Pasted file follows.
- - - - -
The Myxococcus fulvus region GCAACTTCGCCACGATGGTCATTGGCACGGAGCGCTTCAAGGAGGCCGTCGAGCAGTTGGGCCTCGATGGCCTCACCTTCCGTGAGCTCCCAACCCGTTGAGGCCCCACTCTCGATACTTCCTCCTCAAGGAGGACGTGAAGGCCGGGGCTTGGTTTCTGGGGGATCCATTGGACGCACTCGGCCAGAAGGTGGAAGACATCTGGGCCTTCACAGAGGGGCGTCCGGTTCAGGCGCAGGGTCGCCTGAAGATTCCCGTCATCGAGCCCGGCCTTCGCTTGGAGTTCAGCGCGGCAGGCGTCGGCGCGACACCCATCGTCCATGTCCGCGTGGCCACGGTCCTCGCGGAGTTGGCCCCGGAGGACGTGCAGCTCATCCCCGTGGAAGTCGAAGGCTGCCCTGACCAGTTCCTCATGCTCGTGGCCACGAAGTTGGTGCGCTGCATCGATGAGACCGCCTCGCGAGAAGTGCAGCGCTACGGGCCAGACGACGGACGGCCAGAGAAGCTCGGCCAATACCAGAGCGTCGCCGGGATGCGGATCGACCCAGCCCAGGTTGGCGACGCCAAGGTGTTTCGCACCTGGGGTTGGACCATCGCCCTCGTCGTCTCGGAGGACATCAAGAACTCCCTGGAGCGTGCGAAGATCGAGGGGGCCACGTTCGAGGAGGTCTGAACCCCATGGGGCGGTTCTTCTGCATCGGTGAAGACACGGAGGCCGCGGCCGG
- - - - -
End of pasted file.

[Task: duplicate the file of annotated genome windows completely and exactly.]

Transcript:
The Myxococcus fulvus region GCAACTTCGCCACGATGGTCATTGGCACGGAGCGCTTCAAGGAGGCCGTCGAGCAGTTGGGCCTCGATGGCCTCACCTTCCGTGAGCTCCCAACCCGTTGAGGCCCCACTCTCGATACTTCCTCCTCAAGGAGGACGTGAAGGCCGGGGCTTGGTTTCTGGGGGATCCATTGGACGCACTCGGCCAGAAGGTGGAAGACATCTGGGCCTTCACAGAGGGGCGTCCGGTTCAGGCGCAGGGTCGCCTGAAGATTCCCGTCATCGAGCCCGGCCTTCGCTTGGAGTTCAGCGCGGCAGGCGTCGGCGCGACACCCATCGTCCATGTCCGCGTGGCCACGGTCCTCGCGGAGTTGGCCCCGGAGGACGTGCAGCTCATCCCCGTGGAAGTCGAAGGCTGCCCTGACCAGTTCCTCATGCTCGTGGCCACGAAGTTGGTGCGCTGCATCGATGAGACCGCCTCGCGAGAAGTGCAGCGCTACGGGCCAGACGACGGACGGCCAGAGAAGCTCGGCCAATACCAGAGCGTCGCCGGGATGCGGATCGACCCAGCCCAGGTTGGCGACGCCAAGGTGTTTCGCACCTGGGGTTGGACCATCGCCCTCGTCGTCTCGGAGGACATCAAGAACTCCCTGGAGCGTGCGAAGATCGAGGGGGCCACGTTCGAGGAGGTCTGAACCCCATGGGGCGGTTCTTCTGCATCGGTGAAGACACGGAGGCCGCGGCCGG